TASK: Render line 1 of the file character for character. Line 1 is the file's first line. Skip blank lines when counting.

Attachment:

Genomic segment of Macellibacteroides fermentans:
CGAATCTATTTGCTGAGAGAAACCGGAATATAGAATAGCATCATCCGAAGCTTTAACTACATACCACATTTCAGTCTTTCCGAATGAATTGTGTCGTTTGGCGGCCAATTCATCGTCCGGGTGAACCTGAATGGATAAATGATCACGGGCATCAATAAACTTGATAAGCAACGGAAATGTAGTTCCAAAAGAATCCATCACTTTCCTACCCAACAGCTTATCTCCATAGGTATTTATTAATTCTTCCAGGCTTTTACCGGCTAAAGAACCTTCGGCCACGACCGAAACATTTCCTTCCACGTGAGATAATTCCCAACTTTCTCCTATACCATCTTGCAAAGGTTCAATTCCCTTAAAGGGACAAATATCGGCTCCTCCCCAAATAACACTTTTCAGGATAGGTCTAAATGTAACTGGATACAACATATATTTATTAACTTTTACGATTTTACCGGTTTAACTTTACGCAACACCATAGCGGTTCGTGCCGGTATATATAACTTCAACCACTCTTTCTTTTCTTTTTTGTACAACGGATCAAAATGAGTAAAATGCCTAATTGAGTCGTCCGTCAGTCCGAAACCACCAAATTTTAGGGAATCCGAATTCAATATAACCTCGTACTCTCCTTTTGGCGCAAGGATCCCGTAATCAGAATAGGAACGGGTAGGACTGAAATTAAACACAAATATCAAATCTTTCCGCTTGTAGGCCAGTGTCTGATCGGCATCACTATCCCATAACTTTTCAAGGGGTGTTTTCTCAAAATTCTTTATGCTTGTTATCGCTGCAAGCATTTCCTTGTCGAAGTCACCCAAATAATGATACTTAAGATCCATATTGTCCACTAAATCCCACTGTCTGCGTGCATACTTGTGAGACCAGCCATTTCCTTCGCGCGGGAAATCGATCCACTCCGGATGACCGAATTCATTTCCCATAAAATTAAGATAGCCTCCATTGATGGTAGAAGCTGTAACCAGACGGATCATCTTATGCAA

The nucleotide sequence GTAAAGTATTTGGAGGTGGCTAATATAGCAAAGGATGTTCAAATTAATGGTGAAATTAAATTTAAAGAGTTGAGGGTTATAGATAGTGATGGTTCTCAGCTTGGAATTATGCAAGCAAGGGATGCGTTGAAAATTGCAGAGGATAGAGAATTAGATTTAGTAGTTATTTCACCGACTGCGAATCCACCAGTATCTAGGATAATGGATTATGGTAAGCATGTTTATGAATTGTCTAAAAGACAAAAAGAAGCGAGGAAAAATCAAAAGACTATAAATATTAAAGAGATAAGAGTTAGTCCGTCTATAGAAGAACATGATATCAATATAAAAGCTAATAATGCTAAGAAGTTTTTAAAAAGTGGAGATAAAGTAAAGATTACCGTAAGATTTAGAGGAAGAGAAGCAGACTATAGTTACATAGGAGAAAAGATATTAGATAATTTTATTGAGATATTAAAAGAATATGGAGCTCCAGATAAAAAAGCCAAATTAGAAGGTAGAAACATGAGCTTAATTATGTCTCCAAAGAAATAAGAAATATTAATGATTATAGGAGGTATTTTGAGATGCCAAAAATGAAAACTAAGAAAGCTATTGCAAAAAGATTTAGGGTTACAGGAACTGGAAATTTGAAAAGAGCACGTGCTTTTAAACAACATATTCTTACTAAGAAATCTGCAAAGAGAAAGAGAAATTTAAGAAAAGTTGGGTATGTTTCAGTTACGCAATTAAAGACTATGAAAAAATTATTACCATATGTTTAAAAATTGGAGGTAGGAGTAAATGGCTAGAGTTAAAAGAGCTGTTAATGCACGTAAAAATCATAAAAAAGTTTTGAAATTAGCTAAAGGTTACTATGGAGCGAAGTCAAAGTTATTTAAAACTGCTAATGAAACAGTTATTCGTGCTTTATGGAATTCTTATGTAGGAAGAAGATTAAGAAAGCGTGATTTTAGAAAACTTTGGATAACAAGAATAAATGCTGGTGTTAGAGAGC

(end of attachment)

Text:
Genomic segment of Macellibacteroides fermentans: